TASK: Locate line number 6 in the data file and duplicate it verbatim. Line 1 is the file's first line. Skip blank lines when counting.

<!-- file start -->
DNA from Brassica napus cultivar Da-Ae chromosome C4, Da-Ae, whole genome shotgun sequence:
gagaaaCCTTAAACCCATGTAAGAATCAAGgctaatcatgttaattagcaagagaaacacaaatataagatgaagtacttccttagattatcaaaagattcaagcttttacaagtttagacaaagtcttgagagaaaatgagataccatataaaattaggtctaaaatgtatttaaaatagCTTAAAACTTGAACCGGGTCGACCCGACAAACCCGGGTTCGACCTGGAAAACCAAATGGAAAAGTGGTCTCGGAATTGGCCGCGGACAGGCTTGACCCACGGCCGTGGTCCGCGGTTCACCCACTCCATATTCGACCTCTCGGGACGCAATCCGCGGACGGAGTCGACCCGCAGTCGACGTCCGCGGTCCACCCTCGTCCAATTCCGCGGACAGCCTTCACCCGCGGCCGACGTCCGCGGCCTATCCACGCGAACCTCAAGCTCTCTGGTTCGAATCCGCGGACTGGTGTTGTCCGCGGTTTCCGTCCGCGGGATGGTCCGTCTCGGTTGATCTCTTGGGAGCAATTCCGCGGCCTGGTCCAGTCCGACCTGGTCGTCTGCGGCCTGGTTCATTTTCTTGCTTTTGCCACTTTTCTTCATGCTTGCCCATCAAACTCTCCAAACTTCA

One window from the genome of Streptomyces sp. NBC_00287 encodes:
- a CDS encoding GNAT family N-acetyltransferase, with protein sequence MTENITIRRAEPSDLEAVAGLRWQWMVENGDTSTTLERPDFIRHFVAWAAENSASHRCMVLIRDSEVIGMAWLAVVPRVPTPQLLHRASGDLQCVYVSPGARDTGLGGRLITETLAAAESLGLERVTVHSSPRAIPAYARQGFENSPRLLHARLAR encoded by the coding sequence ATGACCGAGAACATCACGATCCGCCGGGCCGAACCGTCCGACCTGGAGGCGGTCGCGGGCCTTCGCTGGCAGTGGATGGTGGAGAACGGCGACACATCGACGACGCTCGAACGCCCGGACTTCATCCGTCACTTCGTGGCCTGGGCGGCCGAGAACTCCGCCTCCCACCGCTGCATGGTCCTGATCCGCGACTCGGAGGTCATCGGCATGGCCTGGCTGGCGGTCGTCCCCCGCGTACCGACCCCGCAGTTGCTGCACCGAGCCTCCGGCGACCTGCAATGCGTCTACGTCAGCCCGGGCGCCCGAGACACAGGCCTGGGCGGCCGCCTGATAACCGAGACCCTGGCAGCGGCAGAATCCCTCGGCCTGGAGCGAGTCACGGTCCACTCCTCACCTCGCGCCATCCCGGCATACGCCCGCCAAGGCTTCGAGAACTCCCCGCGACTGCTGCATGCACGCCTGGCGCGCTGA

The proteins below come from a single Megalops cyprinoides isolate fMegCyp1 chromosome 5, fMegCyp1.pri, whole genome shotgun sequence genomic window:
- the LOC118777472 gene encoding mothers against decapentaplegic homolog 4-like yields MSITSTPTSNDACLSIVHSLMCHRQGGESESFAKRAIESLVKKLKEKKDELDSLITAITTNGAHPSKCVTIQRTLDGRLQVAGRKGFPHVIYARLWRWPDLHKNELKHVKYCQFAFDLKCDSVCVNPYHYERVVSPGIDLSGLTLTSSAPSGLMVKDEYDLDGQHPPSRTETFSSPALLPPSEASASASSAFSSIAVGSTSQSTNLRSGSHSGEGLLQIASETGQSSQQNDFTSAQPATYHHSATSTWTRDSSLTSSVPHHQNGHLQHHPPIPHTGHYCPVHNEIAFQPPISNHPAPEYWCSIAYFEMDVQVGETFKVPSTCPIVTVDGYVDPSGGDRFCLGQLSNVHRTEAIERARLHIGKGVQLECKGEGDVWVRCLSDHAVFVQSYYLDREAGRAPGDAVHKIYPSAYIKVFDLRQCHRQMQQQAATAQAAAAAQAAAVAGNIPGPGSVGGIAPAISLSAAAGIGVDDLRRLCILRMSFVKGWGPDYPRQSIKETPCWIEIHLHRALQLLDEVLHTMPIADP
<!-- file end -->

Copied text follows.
- the LOC118777472 gene encoding mothers against decapentaplegic homolog 4-like yields MSITSTPTSNDACLSIVHSLMCHRQGGESESFAKRAIESLVKKLKEKKDELDSLITAITTNGAHPSKCVTIQRTLDGRLQVAGRKGFPHVIYARLWRWPDLHKNELKHVKYCQFAFDLKCDSVCVNPYHYERVVSPGIDLSGLTLTSSAPSGLMVKDEYDLDGQHPPSRTETFSSPALLPPSEASASASSAFSSIAVGSTSQSTNLRSGSHSGEGLLQIASETGQSSQQNDFTSAQPATYHHSATSTWTRDSSLTSSVPHHQNGHLQHHPPIPHTGHYCPVHNEIAFQPPISNHPAPEYWCSIAYFEMDVQVGETFKVPSTCPIVTVDGYVDPSGGDRFCLGQLSNVHRTEAIERARLHIGKGVQLECKGEGDVWVRCLSDHAVFVQSYYLDREAGRAPGDAVHKIYPSAYIKVFDLRQCHRQMQQQAATAQAAAAAQAAAVAGNIPGPGSVGGIAPAISLSAAAGIGVDDLRRLCILRMSFVKGWGPDYPRQSIKETPCWIEIHLHRALQLLDEVLHTMPIADP